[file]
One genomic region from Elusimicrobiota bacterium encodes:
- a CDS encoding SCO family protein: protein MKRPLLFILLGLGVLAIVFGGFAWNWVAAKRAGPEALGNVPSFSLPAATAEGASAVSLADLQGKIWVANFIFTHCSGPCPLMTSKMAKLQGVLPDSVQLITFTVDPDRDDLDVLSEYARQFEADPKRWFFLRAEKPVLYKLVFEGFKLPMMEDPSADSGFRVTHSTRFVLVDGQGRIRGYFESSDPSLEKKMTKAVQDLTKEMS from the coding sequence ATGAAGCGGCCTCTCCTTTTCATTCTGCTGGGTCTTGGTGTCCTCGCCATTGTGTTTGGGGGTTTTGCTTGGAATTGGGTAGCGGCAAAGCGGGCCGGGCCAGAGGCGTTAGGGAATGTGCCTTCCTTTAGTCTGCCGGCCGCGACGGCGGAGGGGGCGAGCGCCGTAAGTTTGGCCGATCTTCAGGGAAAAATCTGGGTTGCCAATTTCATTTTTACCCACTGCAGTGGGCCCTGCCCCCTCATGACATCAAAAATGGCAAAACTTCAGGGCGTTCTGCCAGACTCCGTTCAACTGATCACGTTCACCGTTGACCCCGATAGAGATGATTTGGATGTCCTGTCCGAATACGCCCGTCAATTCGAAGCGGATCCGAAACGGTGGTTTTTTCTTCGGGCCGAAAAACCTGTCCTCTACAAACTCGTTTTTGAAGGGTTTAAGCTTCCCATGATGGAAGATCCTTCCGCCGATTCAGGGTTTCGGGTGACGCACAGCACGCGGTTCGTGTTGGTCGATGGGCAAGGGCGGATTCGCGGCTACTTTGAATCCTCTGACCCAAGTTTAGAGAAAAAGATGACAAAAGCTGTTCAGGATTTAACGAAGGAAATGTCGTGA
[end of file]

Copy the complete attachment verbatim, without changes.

One genomic region from Elusimicrobiota bacterium encodes:
- a CDS encoding SCO family protein: protein MKRPLLFILLGLGVLAIVFGGFAWNWVAAKRAGPEALGNVPSFSLPAATAEGASAVSLADLQGKIWVANFIFTHCSGPCPLMTSKMAKLQGVLPDSVQLITFTVDPDRDDLDVLSEYARQFEADPKRWFFLRAEKPVLYKLVFEGFKLPMMEDPSADSGFRVTHSTRFVLVDGQGRIRGYFESSDPSLEKKMTKAVQDLTKEMS from the coding sequence ATGAAGCGGCCTCTCCTTTTCATTCTGCTGGGTCTTGGTGTCCTCGCCATTGTGTTTGGGGGTTTTGCTTGGAATTGGGTAGCGGCAAAGCGGGCCGGGCCAGAGGCGTTAGGGAATGTGCCTTCCTTTAGTCTGCCGGCCGCGACGGCGGAGGGGGCGAGCGCCGTAAGTTTGGCCGATCTTCAGGGAAAAATCTGGGTTGCCAATTTCATTTTTACCCACTGCAGTGGGCCCTGCCCCCTCATGACATCAAAAATGGCAAAACTTCAGGGCGTTCTGCCAGACTCCGTTCAACTGATCACGTTCACCGTTGACCCCGATAGAGATGATTTGGATGTCCTGTCCGAATACGCCCGTCAATTCGAAGCGGATCCGAAACGGTGGTTTTTTCTTCGGGCCGAAAAACCTGTCCTCTACAAACTCGTTTTTGAAGGGTTTAAGCTTCCCATGATGGAAGATCCTTCCGCCGATTCAGGGTTTCGGGTGACGCACAGCACGCGGTTCGTGTTGGTCGATGGGCAAGGGCGGATTCGCGGCTACTTTGAATCCTCTGACCCAAGTTTAGAGAAAAAGATGACAAAAGCTGTTCAGGATTTAACGAAGGAAATGTCGTGA